Newspaper Page Text
SUNDAY, JANUARY 1, 1911
In and Of Missouri
The s.lioe manufacturing mdustry
of tbo United States has shifted from
Massachusetts to Missouri, according
ta recent statistics.
Local physicians requested that the
! Governor and Mrs. Hadley should not
have the tree, because of fear that
the gathering of children would
spread the disease
A big Chrtetniaa trco was held at
ho county poorhouse of Macon coun
ty this year in which ah.iottt very
resident of the comity was h stock
holder. Every inmate cr the institu
tion received a Christmas present.
This is the first tic c that a courly
Christmas tree- has ever been held in
that part of tho state.
The city of Gallatin in Daviess
county, has a city park a block
souare, which is the gift to the city
of A. M. Dockcry, former governor of
Missouri, who lives there. It is
called Dockcry Park. Mr. Dockcry
takes a great interest in tho city's
welfaro and many long gravel roads
and beautiful streets aro due to his
""untiring efforts for civic beautlfication
The state of Missouri which has
long been known as tho sovereign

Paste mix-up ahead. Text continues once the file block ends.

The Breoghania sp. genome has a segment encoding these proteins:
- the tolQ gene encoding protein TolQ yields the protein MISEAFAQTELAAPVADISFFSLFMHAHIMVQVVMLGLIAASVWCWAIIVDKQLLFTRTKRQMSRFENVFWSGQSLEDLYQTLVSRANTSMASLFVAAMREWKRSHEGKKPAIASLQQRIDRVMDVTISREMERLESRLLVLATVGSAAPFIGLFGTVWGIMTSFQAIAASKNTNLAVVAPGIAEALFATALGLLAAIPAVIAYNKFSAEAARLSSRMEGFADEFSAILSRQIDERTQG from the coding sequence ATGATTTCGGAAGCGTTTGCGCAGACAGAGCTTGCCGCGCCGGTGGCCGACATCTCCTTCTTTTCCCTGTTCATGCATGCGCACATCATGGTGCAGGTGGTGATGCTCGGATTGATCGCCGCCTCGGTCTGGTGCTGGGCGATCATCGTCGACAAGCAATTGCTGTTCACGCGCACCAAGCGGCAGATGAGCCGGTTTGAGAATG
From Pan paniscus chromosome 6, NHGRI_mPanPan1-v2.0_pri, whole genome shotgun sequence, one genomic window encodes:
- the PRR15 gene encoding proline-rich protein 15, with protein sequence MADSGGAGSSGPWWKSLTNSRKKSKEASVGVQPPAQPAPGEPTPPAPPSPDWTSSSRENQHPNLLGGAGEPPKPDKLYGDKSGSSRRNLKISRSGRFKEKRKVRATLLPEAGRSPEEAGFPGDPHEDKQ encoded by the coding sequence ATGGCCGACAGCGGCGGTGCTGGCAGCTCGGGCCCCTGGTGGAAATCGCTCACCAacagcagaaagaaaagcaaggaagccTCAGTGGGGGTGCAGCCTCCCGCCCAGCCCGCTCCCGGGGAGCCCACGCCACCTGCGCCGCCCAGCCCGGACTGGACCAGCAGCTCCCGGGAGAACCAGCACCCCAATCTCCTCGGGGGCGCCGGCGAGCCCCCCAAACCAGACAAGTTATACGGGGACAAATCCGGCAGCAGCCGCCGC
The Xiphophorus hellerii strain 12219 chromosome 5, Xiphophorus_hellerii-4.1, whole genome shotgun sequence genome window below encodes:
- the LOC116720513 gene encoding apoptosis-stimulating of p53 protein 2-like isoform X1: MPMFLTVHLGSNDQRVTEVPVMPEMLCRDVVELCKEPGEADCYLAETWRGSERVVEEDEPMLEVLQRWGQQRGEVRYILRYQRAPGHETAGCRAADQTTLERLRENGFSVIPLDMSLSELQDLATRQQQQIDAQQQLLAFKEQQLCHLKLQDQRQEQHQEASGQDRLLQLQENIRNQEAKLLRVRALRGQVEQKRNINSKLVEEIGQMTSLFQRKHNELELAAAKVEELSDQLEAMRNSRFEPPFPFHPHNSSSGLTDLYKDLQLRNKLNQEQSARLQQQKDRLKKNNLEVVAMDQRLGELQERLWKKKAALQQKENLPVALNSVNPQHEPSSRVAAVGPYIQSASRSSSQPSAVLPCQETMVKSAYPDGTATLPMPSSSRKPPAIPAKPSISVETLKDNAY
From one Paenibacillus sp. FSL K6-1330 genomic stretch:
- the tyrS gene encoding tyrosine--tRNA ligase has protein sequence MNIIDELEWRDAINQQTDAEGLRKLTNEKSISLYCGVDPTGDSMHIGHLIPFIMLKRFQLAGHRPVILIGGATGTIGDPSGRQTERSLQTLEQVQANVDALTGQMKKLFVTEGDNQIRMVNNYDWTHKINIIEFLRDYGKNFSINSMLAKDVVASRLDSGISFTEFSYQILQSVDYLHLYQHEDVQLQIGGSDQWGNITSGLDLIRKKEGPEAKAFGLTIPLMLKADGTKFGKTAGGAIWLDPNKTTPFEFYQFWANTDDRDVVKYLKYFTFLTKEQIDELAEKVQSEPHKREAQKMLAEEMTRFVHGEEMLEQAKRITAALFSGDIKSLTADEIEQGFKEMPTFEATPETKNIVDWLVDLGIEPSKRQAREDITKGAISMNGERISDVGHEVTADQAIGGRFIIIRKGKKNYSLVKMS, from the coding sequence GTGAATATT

r jrulo state has now been surpassed
bj Texas, according to recent statie-
" ties. Texas raises an average of 43.",-
000 mules a year now, while Missouri
only raises 240,000. As a general
farming stato Missouri ranks fifth in
raising S39.000 horses a year; sixth
In raising 1,733.000 cattle; third in
raising 3,812,000 hogs, and fourth in
raising 191,000,000 bushels of com.
The Hev. J. K. Cowau, pastor, of the
Auxrasse Presbyterian church, in Au
drain county, recently celebrated his
forty-ninth year at tho same church.
Ho preached the first sermon in the
church in tbo fall of 1SC1 as the first
pastor of the little church.It was
at a troublesome time. Just at the be
ginning or the Civil War. Tho pastor
met tho members of his elmreh each
Sunday during the war and ihruugh
tho years that havo passed. Tho
church was on tho old Boone's Lick
church was on the old Doono's Licit
trail, over which passed thousands of
travelers from Kcntucy, Virginia and
tho Kastern states to tho wilderness
or tho AVcst. Along this road can
still be seen in many places rows of
dilapidated and crumbling log cabins
which wore tho slave quarters of observer is not in tho least aware
Inrirft iilniitfif IaAl' nlmnl lliA Sum tl.n '
- IJIllltlllllUWC UUUUt KUV lilllU ItlUl
the Heverond Cowan fir.it I-cc.ihil- the
pastor ol tho little Presbyterian
church. Many of his first congrega
tion aro dead, but tboso who are liv
ing intend to hold a golden anniver
sary of his pastorate next year.
C. A. II.
ters arrayed like unto (and occasion
ally by) Solomon giro a glee club
concert before fair damsels and their
mothers, a company ot clever youths
train desperately and give a three-
act play, some two score preternatur
ally energetic fresumen or sopho
mores bicycle through snowdrifts to
get a professor's signature to a two
line log in tho News, the field and
river are crowded with teams and
crews in tho fall and spring, tho gym